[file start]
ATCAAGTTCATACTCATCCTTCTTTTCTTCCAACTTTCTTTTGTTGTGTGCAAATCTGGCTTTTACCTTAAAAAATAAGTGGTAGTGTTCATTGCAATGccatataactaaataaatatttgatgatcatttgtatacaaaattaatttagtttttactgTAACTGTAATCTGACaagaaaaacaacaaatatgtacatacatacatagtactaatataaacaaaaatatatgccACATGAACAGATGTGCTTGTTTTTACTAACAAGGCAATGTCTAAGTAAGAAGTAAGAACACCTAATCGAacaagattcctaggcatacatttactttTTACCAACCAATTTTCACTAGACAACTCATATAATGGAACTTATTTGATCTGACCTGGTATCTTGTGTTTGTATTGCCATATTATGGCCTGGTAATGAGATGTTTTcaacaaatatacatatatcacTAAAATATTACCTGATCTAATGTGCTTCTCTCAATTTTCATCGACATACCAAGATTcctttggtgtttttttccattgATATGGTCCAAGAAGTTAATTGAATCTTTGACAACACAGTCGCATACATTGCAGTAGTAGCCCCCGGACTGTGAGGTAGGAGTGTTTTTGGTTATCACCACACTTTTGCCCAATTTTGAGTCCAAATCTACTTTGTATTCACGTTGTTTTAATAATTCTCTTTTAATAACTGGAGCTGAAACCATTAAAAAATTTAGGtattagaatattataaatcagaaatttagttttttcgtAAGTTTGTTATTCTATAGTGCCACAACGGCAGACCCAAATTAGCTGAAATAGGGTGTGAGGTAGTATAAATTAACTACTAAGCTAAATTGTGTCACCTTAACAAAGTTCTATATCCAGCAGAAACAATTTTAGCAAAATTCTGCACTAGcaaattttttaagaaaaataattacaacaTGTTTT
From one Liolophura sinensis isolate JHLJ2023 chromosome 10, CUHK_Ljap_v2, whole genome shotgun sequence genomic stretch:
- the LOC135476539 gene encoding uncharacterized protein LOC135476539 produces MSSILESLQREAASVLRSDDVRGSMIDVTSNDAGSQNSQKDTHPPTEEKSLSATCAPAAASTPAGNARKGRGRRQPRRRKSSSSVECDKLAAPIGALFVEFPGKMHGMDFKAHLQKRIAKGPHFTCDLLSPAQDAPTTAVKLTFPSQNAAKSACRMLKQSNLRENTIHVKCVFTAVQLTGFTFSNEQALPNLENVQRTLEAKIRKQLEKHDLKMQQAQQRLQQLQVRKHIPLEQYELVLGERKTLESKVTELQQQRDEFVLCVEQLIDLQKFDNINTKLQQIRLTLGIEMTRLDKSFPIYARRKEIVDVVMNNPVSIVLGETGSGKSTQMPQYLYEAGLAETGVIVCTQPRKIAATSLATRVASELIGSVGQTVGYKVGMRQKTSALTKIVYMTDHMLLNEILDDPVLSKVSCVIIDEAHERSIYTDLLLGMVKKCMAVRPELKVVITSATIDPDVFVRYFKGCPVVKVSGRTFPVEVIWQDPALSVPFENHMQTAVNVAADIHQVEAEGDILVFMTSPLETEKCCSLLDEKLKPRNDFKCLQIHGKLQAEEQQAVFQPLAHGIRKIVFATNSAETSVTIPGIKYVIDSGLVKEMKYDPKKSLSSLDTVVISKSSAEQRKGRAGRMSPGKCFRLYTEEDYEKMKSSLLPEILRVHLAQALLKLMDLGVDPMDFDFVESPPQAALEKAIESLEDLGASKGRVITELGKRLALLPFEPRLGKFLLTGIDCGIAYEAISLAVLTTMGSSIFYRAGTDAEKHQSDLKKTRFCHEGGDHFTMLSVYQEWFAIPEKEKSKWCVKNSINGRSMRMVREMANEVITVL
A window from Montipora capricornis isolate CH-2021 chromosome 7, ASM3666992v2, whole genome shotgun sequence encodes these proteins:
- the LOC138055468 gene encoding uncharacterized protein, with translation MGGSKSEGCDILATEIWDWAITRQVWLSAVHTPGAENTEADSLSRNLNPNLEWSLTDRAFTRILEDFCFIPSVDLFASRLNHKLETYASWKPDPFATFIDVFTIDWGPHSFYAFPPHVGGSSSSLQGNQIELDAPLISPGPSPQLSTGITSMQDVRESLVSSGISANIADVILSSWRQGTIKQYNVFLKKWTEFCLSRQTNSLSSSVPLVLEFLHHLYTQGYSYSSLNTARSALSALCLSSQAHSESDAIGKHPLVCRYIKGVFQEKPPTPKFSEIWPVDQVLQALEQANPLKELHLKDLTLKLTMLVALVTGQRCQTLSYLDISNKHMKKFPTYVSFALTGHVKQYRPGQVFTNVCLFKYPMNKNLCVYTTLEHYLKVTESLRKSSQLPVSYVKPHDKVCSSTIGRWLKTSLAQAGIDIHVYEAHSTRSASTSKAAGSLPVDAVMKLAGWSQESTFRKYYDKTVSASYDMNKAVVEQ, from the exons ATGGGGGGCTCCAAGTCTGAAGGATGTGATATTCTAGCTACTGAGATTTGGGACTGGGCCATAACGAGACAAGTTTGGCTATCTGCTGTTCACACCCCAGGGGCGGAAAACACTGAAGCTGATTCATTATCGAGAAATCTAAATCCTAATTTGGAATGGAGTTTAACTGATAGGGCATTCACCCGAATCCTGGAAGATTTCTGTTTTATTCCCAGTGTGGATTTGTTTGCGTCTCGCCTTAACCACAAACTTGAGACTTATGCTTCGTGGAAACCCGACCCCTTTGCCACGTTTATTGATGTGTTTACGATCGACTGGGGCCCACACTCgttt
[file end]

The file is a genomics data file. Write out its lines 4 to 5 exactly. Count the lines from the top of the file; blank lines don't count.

A window from Montipora capricornis isolate CH-2021 chromosome 7, ASM3666992v2, whole genome shotgun sequence encodes these proteins:
- the LOC138055468 gene encoding uncharacterized protein, with translation MGGSKSEGCDILATEIWDWAITRQVWLSAVHTPGAENTEADSLSRNLNPNLEWSLTDRAFTRILEDFCFIPSVDLFASRLNHKLETYASWKPDPFATFIDVFTIDWGPHSFYAFPPHVGGSSSSLQGNQIELDAPLISPGPSPQLSTGITSMQDVRESLVSSGISANIADVILSSWRQGTIKQYNVFLKKWTEFCLSRQTNSLSSSVPLVLEFLHHLYTQGYSYSSLNTARSALSALCLSSQAHSESDAIGKHPLVCRYIKGVFQEKPPTPKFSEIWPVDQVLQALEQANPLKELHLKDLTLKLTMLVALVTGQRCQTLSYLDISNKHMKKFPTYVSFALTGHVKQYRPGQVFTNVCLFKYPMNKNLCVYTTLEHYLKVTESLRKSSQLPVSYVKPHDKVCSSTIGRWLKTSLAQAGIDIHVYEAHSTRSASTSKAAGSLPVDAVMKLAGWSQESTFRKYYDKTVSASYDMNKAVVEQ, from the exons ATGGGGGGCTCCAAGTCTGAAGGATGTGATATTCTAGCTACTGAGATTTGGGACTGGGCCATAACGAGACAAGTTTGGCTATCTGCTGTTCACACCCCAGGGGCGGAAAACACTGAAGCTGATTCATTATCGAGAAATCTAAATCCTAATTTGGAATGGAGTTTAACTGATAGGGCATTCACCCGAATCCTGGAAGATTTCTGTTTTATTCCCAGTGTGGATTTGTTTGCGTCTCGCCTTAACCACAAACTTGAGACTTATGCTTCGTGGAAACCCGACCCCTTTGCCACGTTTATTGATGTGTTTACGATCGACTGGGGCCCACACTCgttt